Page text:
“Salim can’t stand to be away from me since the injury,” his father tells us in the office. His one-year old son sits on his lap and constantly blows his father kisses. Every now and again he scratches the burns on his neck, and the father tries to stop him. Eventually he passes Salim over to his wife, who continually tries to prevent him from scratching his scars the whole time that we talk with them.
Four months ago
Salim’s accident happened just four months ago in the small room they live in as Syrian refugees in Lebanon. His father came home from a long day at work, and asked his wife if she could make him some tea to help him wake up so. He wanted to stay up and spend some quality time with his family. He works long hours and so doesn’t get to see his family often.
His wife came out and placed the tea on the table. “I remember vividly that she told me to be careful where to put my tea, since Salim was crawling about in the room. But I was so tired and didn’t really listen…”
Suddenly the room was full of noise, as Salim knocked the tea off the table. Boiling water spilt over his neck, burning him badly. His father is visibly upset as he tells us about what happened. He looks down at his son who is looking at pictures of the other children we have worked with dotted around the office, and he reaches over and squeezes his small hand.
Trying to find help
The father picked his son up, and rushed him to the nearest pharmacy. There he was told that Salim needed to urgently go to the hospital as the burns were so severe. So the father grabbed a taxi to the hospital, while his son cried into his arms. When they finally reached the hospital they were told that they couldn’t help because the father and son didn’t have the right papers on them. They were then told to go to another hospital who might be able to help, where he was eventually treated. There they cleaned the burn and put a dressing on it.
Since the burns healed, Salim has tight scars that pull his neck into place, making it difficult for him to move. His family had resigned themselves to the fact that he would always struggle to move his neck, until their social worker at Doctors Without Borders recommended that they contact INARA.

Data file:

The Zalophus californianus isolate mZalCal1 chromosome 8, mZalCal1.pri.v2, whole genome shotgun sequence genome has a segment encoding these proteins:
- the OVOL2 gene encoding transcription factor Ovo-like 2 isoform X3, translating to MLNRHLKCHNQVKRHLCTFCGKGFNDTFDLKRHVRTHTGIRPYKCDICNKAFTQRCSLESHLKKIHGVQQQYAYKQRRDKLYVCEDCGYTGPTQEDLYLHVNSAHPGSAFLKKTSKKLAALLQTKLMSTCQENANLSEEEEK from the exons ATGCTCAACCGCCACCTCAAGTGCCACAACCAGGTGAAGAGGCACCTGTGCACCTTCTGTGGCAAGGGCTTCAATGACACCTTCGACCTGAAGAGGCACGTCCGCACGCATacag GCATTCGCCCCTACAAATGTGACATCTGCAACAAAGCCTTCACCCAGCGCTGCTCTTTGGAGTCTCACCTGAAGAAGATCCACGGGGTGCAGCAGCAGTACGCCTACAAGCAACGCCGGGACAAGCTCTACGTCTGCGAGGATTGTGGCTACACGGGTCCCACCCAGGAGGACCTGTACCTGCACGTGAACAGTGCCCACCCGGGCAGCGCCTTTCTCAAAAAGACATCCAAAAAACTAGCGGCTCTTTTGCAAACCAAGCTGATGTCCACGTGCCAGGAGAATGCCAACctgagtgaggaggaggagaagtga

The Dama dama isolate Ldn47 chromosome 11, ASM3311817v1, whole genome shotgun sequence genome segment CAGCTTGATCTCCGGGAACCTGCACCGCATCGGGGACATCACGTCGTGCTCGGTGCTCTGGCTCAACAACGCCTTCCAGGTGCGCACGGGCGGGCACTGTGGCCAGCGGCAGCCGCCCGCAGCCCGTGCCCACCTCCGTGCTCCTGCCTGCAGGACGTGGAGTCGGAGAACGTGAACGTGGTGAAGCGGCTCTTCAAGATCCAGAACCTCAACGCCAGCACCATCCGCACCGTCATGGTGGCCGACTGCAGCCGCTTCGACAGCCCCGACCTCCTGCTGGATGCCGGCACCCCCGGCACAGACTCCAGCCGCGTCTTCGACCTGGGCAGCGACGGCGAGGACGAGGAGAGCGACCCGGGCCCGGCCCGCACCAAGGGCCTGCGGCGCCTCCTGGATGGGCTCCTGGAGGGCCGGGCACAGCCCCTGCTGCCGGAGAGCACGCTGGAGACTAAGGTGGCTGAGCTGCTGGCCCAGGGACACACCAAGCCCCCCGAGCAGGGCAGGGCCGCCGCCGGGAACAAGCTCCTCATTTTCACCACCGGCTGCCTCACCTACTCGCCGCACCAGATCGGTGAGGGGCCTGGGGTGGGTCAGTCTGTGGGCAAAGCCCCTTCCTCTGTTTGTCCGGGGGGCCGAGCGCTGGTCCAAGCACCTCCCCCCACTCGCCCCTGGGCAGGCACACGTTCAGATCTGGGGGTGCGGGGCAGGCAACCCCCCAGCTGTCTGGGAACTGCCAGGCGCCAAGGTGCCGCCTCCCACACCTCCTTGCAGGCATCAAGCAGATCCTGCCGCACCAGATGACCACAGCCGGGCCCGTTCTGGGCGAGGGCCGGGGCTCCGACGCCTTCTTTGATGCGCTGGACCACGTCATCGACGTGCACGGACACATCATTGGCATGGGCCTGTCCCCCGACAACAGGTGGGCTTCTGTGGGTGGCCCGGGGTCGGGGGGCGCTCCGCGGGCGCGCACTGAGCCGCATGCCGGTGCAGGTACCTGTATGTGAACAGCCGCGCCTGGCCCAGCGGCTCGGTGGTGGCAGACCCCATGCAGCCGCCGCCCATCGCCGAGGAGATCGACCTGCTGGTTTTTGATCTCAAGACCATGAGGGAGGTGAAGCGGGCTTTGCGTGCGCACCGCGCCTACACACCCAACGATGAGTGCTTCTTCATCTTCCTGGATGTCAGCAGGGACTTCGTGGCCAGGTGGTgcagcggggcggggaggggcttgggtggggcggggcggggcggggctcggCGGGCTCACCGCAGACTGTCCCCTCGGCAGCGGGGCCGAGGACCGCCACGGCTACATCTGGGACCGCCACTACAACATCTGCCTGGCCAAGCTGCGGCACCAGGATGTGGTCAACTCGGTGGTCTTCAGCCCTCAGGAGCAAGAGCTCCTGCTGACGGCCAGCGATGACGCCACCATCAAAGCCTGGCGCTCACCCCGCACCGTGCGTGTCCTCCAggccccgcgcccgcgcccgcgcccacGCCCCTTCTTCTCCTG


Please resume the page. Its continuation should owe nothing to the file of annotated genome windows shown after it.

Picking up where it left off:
Shortly after the family first called us, we arranged for Salim to come to the American University of Beirut Medical Center (AUBMC) for a medical assessment. Our doctors explained that the contraction of his burn scars are creating extreme functionality limitations, which would cause problems for Salim as he grows older. He would need a scar release surgery, which INARA quickly booked in a few weeks from now.
Hopes for the future
The family left Syria many years ago, fearing for their lives. “I felt nothing when I left Syria,” his mother explains to us. “I don’t know why. Maybe it was because I was stressed or anxious about the future, but I felt nothing as the bus crossed from Syria into Lebanon and I left behind my country.”
The family live in a small room in the suburbs of a city in Lebanon. Summer is extremely humid there and the family’s small room gets extremely hot. “We really wish our room wasn’t so hot but we can’t complain. We’re doing alright compared to other refugees in Lebanon.”
Salim’s parents have big dreams for their little boy. “I wish him a life full of happiness and success. But first we need to make sure he gets better, and that he can move his neck again. After the surgery I think he will be alright again.”
The father pauses as he tells us this. “Wow,” he says, staring out of the window for a moment to stop himself from crying. “You cannot imagine how happy I am and how thankful I am that he will be happy and won’t have to suffer anymore.”